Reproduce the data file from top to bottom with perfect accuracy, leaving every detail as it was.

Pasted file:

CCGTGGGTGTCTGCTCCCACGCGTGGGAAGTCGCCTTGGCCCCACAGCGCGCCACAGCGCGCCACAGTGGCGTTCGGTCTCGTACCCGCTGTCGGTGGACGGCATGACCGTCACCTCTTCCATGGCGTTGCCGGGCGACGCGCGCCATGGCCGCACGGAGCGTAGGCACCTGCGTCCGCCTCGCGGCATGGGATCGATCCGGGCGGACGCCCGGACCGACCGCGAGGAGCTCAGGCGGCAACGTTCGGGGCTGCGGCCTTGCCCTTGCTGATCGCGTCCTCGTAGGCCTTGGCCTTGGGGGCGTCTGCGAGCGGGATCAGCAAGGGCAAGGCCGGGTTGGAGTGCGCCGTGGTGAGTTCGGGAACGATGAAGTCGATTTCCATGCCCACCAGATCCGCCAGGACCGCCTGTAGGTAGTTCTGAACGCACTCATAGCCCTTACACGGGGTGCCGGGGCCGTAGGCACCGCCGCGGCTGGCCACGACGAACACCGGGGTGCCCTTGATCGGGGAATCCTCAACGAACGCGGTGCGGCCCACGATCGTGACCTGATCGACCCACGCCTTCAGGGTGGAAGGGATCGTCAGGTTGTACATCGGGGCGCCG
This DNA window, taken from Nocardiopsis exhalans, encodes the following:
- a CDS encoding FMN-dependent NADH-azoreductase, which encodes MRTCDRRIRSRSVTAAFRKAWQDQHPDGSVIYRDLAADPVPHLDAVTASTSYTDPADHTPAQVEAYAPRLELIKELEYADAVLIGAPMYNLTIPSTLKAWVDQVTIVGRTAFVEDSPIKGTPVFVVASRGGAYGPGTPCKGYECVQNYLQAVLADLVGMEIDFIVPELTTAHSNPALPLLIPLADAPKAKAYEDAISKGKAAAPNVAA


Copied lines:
CCGTGGGTGTCTGCTCCCACGCGTGGGAAGTCGCCTTGGCCCCACAGCGCGCCACAGCGCGCCACAGTGGCGTTCGGTCTCGTACCCGCTGTCGGTGGACGGCATGACCGTCACCTCTTCCATGGCGTTGCCGGGCGACGCGCGCCATGGCCGCACGGAGCGTAGGCACCTGCGTCCGCCTCGCGGCATGGGATCGATCCGGGCGGACGCCCGGACCGACCGCGAGGAGCTCAGGCGGCAACGTTCGGGGCTGCGGCCTTGCCCTTGCTGATCGCGTCCTCGTAGGCCTTGGCCTTGGGGGCGTCTGCGAGCGGGATCAGCAAGGGCAAGGCCGGGTTGGAGTGCGCCGTGGTGAGTTCGGGAACGATGAAGTCGATTTCCATGCCCACCAGATCCGCCAGGACCGCCTGTAGGTAGTTCTGAACGCACTCATAGCCCTTACACGGGGTGCCGGGGCCGTAGGCACCGCCGCGGCTGGCCACGACGAACACCGGGGTGCCCTTGATCGGGGAATCCTCAACGAACGCGGTGCGGCCCACGATCGTGACCTGATCGACCCACGCCTTCAGGGTGGAAGGGATCGTCAGGTTGTACATCGGGGCGCCG
This DNA window, taken from Nocardiopsis exhalans, encodes the following:
- a CDS encoding FMN-dependent NADH-azoreductase, which encodes MRTCDRRIRSRSVTAAFRKAWQDQHPDGSVIYRDLAADPVPHLDAVTASTSYTDPADHTPAQVEAYAPRLELIKELEYADAVLIGAPMYNLTIPSTLKAWVDQVTIVGRTAFVEDSPIKGTPVFVVASRGGAYGPGTPCKGYECVQNYLQAVLADLVGMEIDFIVPELTTAHSNPALPLLIPLADAPKAKAYEDAISKGKAAAPNVAA